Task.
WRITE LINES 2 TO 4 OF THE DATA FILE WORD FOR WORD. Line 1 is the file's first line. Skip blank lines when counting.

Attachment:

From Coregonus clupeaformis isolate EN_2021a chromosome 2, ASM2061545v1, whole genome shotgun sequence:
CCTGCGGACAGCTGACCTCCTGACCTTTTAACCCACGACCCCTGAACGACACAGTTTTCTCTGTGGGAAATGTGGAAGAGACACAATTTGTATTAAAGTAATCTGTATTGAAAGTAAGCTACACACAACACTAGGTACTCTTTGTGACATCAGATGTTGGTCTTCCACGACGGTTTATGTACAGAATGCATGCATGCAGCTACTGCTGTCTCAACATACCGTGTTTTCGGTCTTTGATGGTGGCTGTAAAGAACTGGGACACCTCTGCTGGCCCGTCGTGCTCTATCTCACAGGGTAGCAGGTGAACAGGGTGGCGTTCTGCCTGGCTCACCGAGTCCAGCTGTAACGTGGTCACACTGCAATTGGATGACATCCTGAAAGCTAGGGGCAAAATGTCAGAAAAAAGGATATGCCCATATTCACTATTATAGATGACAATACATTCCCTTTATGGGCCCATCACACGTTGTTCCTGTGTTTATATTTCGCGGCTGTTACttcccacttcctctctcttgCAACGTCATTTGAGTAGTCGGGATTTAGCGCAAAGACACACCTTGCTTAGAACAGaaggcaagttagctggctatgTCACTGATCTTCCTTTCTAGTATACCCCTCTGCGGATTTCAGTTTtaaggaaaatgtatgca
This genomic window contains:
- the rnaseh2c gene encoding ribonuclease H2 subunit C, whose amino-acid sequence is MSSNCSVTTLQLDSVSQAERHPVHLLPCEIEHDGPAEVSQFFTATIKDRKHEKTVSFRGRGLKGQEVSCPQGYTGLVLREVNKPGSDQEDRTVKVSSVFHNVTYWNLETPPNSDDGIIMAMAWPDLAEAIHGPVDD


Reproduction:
CCTGCGGACAGCTGACCTCCTGACCTTTTAACCCACGACCCCTGAACGACACAGTTTTCTCTGTGGGAAATGTGGAAGAGACACAATTTGTATTAAAGTAATCTGTATTGAAAGTAAGCTACACACAACACTAGGTACTCTTTGTGACATCAGATGTTGGTCTTCCACGACGGTTTATGTACAGAATGCATGCATGCAGCTACTGCTGTCTCAACATACCGTGTTTTCGGTCTTTGATGGTGGCTGTAAAGAACTGGGACACCTCTGCTGGCCCGTCGTGCTCTATCTCACAGGGTAGCAGGTGAACAGGGTGGCGTTCTGCCTGGCTCACCGAGTCCAGCTGTAACGTGGTCACACTGCAATTGGATGACATCCTGAAAGCTAGGGGCAAAATGTCAGAAAAAAGGATATGCCCATATTCACTATTATAGATGACAATACATTCCCTTTATGGGCCCATCACACGTTGTTCCTGTGTTTATATTTCGCGGCTGTTACttcccacttcctctctcttgCAACGTCATTTGAGTAGTCGGGATTTAGCGCAAAGACACACCTTGCTTAGAACAGaaggcaagttagctggctatgTCACTGATCTTCCTTTCTAGTATACCCCTCTGCGGATTTCAGTTTtaaggaaaatgtatgca
This genomic window contains:
- the rnaseh2c gene encoding ribonuclease H2 subunit C, whose amino-acid sequence is MSSNCSVTTLQLDSVSQAERHPVHLLPCEIEHDGPAEVSQFFTATIKDRKHEKTVSFRGRGLKGQEVSCPQGYTGLVLREVNKPGSDQEDRTVKVSSVFHNVTYWNLETPPNSDDGIIMAMAWPDLAEAIHGPVDD